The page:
4. How would you describe your relationship with your father when you were young (under ten)? How did your relationship shift as you entered your teens?
  5. What is your best memory of your father from your childhood?
  6. What is your worst memory of your father from your childhood?
  7. If you could change one thing about your relationship with your father, what would that be?
  8. In what ways are you most like and unlike your father?
  9. What was the biggest lesson about life that your father taught you?
  10. How has your relationship with your father affected your intimate relationships as an adult?
  11. In what ways did your father support your growth and development as an individual? (If your father was not present or did not support your growth, in what ways did his lack of support force you to find other means of support?)
  12. Finish the following sentence: “When I think of my father, I think of . . .”
  13. Write a letter to your father telling him everything you wish you’d said to him earlier in life.
  14. In your view, what were the biggest successes and failures of your father as a parent?
  15. What is the one thing you are most grateful for about your father?

Take it a Step Further

Take time to consider and write your way through your selected prompts. When you have worked your way through the prompts you want to use, review your writing and ask yourself the following questions:

  • What are the recurring images and themes in what I’ve written?
  • What have I learned about myself through writing about my father?
  • What behaviors and ways of interacting began with my relationship to my father?
    • In what ways do those behaviors still serve me today?
    • In what ways do those behaviors not serve me today or hinder me from having healthy relationships?
  • What of my own attitudes and behaviors toward my father would I like to change?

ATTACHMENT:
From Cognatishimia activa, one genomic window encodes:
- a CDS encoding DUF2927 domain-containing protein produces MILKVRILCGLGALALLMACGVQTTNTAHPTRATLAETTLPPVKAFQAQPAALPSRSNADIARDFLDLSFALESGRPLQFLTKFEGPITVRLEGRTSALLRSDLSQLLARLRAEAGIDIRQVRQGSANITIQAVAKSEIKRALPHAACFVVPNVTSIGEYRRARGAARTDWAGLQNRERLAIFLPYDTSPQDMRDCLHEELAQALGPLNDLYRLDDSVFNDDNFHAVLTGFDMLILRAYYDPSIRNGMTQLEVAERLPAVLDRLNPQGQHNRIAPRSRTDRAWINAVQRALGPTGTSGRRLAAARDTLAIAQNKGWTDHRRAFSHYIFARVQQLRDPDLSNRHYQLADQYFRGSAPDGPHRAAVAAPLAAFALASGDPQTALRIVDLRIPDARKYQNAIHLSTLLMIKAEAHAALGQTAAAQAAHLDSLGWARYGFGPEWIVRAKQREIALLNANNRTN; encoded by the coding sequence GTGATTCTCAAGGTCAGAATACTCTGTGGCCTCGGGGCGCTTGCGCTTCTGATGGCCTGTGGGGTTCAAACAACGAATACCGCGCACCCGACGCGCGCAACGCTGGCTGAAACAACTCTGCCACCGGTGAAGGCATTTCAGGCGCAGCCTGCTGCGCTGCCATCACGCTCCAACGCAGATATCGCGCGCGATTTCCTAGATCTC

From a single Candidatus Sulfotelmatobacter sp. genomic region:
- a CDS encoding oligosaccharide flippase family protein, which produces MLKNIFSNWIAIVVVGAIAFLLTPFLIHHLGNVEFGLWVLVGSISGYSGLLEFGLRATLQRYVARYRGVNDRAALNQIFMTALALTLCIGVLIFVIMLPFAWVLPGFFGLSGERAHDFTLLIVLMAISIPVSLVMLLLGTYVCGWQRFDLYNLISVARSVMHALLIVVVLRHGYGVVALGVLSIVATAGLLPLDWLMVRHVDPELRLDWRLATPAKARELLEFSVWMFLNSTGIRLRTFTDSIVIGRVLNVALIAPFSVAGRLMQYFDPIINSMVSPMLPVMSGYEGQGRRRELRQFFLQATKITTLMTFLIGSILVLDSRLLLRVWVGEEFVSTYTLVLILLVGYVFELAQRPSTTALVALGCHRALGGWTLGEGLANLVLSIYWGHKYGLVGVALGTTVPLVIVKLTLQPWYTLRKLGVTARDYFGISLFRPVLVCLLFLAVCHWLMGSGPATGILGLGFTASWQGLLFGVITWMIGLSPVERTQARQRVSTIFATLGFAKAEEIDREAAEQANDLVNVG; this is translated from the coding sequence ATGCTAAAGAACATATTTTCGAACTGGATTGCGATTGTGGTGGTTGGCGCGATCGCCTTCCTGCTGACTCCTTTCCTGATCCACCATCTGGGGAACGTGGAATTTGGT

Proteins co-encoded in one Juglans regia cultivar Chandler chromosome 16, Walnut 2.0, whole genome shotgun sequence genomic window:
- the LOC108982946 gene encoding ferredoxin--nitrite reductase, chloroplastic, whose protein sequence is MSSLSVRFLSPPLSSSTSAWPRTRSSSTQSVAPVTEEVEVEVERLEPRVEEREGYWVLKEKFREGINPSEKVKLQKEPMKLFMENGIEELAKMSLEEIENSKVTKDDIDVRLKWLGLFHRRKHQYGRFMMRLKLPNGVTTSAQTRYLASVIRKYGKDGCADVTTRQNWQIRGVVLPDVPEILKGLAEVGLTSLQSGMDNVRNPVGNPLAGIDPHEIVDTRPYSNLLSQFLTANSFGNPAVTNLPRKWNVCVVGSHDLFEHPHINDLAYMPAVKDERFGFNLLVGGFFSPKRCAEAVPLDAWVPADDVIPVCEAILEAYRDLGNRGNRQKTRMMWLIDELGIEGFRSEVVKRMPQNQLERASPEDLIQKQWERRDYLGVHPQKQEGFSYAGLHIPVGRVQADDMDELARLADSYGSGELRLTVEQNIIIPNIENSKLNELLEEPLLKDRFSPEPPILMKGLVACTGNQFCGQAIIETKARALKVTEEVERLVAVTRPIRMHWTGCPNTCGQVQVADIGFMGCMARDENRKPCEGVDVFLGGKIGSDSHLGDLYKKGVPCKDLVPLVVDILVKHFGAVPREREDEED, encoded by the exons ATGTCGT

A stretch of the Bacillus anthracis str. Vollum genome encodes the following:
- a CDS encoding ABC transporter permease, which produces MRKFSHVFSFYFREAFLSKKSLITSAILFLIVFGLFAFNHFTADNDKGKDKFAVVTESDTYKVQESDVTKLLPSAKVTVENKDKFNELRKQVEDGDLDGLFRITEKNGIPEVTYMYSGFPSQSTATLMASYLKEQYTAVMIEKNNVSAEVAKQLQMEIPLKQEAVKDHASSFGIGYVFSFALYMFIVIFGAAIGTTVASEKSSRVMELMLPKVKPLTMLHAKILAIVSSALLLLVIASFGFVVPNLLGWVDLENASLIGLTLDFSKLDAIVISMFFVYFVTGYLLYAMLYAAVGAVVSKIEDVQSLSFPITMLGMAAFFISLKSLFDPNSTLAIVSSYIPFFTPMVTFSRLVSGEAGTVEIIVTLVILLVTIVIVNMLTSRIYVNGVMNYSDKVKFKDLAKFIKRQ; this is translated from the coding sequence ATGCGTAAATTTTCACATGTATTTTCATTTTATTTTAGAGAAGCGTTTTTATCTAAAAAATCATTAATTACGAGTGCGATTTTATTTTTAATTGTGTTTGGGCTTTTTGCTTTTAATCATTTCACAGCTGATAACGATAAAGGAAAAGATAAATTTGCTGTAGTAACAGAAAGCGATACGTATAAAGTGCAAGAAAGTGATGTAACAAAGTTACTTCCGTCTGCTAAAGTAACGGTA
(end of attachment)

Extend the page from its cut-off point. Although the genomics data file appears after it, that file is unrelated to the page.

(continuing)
• If my father is still living, what actions can I take to find compassion, heal, and improve my current relationship with him? What does “improvement” look like?


Which prompts about your father will you use?


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2 thoughts on “Journaling Through Relationships — Father

  • Sara Etgen-Baker

    Terrific prompts, Amber. I appreciate having them as I reflect upon my father and other family members. My father was a simple man in the fact that he enjoyed a simple, uncomplicated lifestyle. He lived from the inside out, chose his words and reactions wisely, and as such was well respected and liked. He was complicated, like any human being. He was traditional in the sense that he left home every morning (cheerfully I might add); worked; and returned home to his family. He saw himself as a provider first but his consistency and strong character provided so much more. And I’m grateful for him. I could ramble on…but I won’t (ha)

    • Amber Lea Starfire Post author

      Thank you, Sara, for sharing your thoughts on your father. After my parents’ divorce when I was eight, I didn’t see my dad all that much, and he never really wanted to be a part of my life. Of course, I can’t really blame him for that, given that I was the product of an affair and he was justifiably angry with my mother. But still, I always missed him. Always missed having a father. It’s a feeling I can only describe as having a big hole in my heart. And his absence, more than his presence, affected every relationship I had with men as I grew up. Amazing, isn’t it, how someone’s absence is a relationship of sorts?